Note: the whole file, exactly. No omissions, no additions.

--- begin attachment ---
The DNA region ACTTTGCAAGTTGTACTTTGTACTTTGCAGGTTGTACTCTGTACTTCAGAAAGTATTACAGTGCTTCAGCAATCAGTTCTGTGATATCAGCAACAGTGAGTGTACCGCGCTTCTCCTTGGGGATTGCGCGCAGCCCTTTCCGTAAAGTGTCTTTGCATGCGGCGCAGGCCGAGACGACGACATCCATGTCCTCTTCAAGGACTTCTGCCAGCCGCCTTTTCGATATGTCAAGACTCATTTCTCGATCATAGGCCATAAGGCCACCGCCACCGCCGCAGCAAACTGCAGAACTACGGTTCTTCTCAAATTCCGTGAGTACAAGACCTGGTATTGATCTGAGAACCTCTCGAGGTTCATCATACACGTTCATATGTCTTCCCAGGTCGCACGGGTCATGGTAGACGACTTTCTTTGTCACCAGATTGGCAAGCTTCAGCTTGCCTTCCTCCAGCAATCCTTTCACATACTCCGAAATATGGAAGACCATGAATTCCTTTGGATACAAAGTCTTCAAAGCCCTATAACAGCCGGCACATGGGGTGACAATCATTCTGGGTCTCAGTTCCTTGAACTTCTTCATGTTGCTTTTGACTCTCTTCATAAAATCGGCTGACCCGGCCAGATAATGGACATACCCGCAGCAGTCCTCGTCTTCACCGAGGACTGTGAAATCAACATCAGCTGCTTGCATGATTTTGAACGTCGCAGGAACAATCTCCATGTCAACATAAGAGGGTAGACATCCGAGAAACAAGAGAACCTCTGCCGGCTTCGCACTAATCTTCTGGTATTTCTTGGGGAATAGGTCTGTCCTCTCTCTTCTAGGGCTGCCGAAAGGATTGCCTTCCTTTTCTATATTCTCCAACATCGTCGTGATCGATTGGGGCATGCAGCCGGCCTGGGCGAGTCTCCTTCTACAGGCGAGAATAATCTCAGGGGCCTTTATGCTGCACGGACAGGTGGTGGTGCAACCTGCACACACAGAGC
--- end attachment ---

The DNA region ACTTTGCAAGTTGTACTTTGTACTTTGCAGGTTGTACTCTGTACTTCAGAAAGTATTACAGTGCTTCAGCAATCAGTTCTGTGATATCAGCAACAGTGAGTGTACCGCGCTTCTCCTTGGGGATTGCGCGCAGCCCTTTCCGTAAAGTGTCTTTGCATGCGGCGCAGGCCGAGACGACGACATCCATGTCCTCTTCAAGGACTTCTGCCAGCCGCCTTTTCGATATGTCAAGACTCATTTCTCGATCATAGGCCATAAGGCCACCGCCACCGCCGCAGCAAACTGCAGAACTACGGTTCTTCTCAAATTCCGTGAGTACAAGACCTGGTATTGATCTGAGAACCTCTCGAGGTTCATCATACACGTTCATATGTCTTCCCAGGTCGCACGGGTCATGGTAGACGACTTTCTTTGTCACCAGATTGGCAAGCTTCAGCTTGCCTTCCTCCAGCAATCCTTTCACATACTCCGAAATATGGAAGACCATGAATTCCTTTGGATACAAAGTCTTCAAAGCCCTATAACAGCCGGCACATGGGGTGACAATCATTCTGGGTCTCAGTTCCTTGAACTTCTTCATGTTGCTTTTGACTCTCTTCATAAAATCGGCTGACCCGGCCAGATAATGGACATACCCGCAGCAGTCCTCGTCTTCACCGAGGACTGTGAAATCAACATCAGCTGCTTGCATGATTTTGAACGTCGCAGGAACAATCTCCATGTCAACATAAGAGGGTAGACATCCGAGAAACAAGAGAACCTCTGCCGGCTTCGCACTAATCTTCTGGTATTTCTTGGGGAATAGGTCTGTCCTCTCTCTTCTAGGGCTGCCGAAAGGATTGCCTTCCTTTTCTATATTCTCCAACATCGTCGTGATCGATTGGGGCATGCAGCCGGCCTGGGCGAGTCTCCTTCTACAGGCGAGAATAATCTCAGGGGCCTTTATGCTGCACGGACAGGTGGTGGTGCAACCTGCACACACAGAGC